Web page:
In the coming weeks, we will be highlighting healthy, nutrient dense, whole foods to broaden and bolster the quality of your family’s diet. 
This week, the focus is on Quinoa.

Quinoa, pronounced “keen-wa”, is an ancient grain having been around for thousands of years as ...

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Dr. Martha Herbert to speak in Austin

JCCHD | Fri, April 13, 2012 | [Autism Treatment][Community][Events]

If you will be in the Austin area on Wednesday, April 18, we hope you will make plans to join us for what is sure to be a fascinating presentation by one of our collaborators, Dr. Martha Herbert.
 
Dr. Herbert is an Assistant Professor of Neurology at Harvard Medical School and ...

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Because Being a Teenager is Tough Enough ... Social Skills Training for Adolescents with ASD

JCCHD | Thu, April 12, 2012 | [Applied Behavior Analysis][Autism Treatment][Community][Events]

Being a preteen or teen is hard under the best of circumstances. We have often heard people say they couldn’t be paid enough to go through that time in their life again; this might (or might not) be an exaggeration, but we do know being a teen is even harder for children with autism spectrum disorders (ASD). Reports have shown that adolescents with an ASD are more likely to experience intense feelings of loneliness and frustration over their inability to fit in, and lack of or poor quality friendships than their typically developing peers. Good friendships are important because they help kids establish independence, deal with the stress that can come with being a teenager, and they build confidence and self-esteem. The good news is that social skills can be taught and positive peer interactions and friendships can be established with the right tools and support, leading to a sometimes dramatically improved quality of life.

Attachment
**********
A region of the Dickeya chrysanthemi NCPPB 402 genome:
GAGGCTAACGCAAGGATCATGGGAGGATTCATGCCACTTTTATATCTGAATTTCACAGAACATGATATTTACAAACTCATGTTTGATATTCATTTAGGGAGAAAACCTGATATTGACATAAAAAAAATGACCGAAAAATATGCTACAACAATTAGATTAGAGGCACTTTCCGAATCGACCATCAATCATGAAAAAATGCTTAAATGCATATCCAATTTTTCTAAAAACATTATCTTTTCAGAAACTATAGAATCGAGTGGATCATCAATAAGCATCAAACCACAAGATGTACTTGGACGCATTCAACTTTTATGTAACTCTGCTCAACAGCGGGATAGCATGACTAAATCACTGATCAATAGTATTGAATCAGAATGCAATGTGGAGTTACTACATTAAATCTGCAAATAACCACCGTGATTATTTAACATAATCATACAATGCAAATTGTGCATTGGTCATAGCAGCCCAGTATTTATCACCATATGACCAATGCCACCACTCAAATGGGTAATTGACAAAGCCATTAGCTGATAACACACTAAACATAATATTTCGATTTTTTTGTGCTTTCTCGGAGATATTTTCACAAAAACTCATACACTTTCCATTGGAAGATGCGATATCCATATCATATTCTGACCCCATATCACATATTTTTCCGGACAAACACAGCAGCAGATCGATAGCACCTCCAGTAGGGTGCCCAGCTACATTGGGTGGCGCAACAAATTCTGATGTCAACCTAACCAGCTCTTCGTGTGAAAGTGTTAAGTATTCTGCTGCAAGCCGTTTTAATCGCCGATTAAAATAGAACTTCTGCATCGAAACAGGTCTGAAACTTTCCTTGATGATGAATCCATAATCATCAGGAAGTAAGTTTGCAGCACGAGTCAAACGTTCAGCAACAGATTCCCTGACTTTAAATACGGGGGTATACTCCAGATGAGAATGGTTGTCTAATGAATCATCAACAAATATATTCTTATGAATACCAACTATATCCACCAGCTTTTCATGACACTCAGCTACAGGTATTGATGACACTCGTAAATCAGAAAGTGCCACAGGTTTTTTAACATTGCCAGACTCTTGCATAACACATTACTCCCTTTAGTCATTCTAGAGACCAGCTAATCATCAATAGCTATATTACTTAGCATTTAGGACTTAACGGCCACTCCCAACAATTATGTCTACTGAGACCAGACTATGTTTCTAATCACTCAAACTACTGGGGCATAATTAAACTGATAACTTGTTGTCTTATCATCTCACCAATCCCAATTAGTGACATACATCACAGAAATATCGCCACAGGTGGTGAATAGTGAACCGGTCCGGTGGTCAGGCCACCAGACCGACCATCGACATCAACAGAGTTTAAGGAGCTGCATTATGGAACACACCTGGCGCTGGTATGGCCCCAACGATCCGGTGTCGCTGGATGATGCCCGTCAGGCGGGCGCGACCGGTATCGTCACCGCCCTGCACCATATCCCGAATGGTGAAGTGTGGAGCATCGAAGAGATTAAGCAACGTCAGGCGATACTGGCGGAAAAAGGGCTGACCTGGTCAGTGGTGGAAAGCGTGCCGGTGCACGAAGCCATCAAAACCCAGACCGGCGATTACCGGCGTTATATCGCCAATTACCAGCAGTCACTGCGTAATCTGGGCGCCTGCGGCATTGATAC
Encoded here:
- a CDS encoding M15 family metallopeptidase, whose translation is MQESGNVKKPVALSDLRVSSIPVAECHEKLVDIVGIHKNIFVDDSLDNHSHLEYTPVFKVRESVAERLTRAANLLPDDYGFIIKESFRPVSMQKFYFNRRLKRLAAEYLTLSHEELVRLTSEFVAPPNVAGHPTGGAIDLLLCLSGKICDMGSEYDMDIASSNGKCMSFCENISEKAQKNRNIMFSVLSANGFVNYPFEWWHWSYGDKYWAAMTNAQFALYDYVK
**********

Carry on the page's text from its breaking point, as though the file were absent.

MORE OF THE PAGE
The Johnson Center provides social skills groups using ...

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DSM-V – What do the changes mean?

JCCHD | Tue, April 10, 2012 | [Assessment Corner][News]

If you have a child with autism you have likely heard of the DSM-IV.  The DSM-IV stands for the Diagnostic and Statistical Manual-Fourth Edition (DSM-IV). It is published by the American Psychiatric Association and it’s the primary manual used by clinicians to provide a formal diagnosis of autism and related disorders. The manual outlines the specific criteria that must be met to receive a diagnosis, as well as the corresponding label and numerical code that is sometimes used by insurance companies to identify the diagnosis. The main purpose is to provide standard guidelines for clinicians to use for the diagnosis of different psychological disorders and conditions.

The DSM-IV currently identifies a set of Pervasive Developmental Disorders that are considered “autism spectrum disorders” (ASDs). These include Autistic Disorder, Asperger’s Disorder, and Pervasive Developmental Disorder Not Otherwise Specified (PDD-NOS). The DSM-IV has been under revision for ...

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Autism in the News: How do they know it is 1 in 88?

JCCHD | Mon, April 09, 2012 | [Assessment Corner][News]

Last week, the Center for Disease Control and Prevention (CDC) released its most recent update on the rates of autism in the United States.  The numbers are staggering, indicating a rate of 1 out of 88 eight-year-old children (1 out of 54 of boys and 1 out of 252 of girls). Review of rates over the past several years indicates a skyrocketing increase—the CDC data shows an increase of 78% in autism rates from 2002 to 2008. While unanswered questions remain regarding the cause of this increase, one thing is very clear: public health action is needed to help children and families dealing with autism.

How were these numbers determined? The CDC developed the Autism and Developmental Disabilities Monitoring Network (ADDM) in the year 2000 to…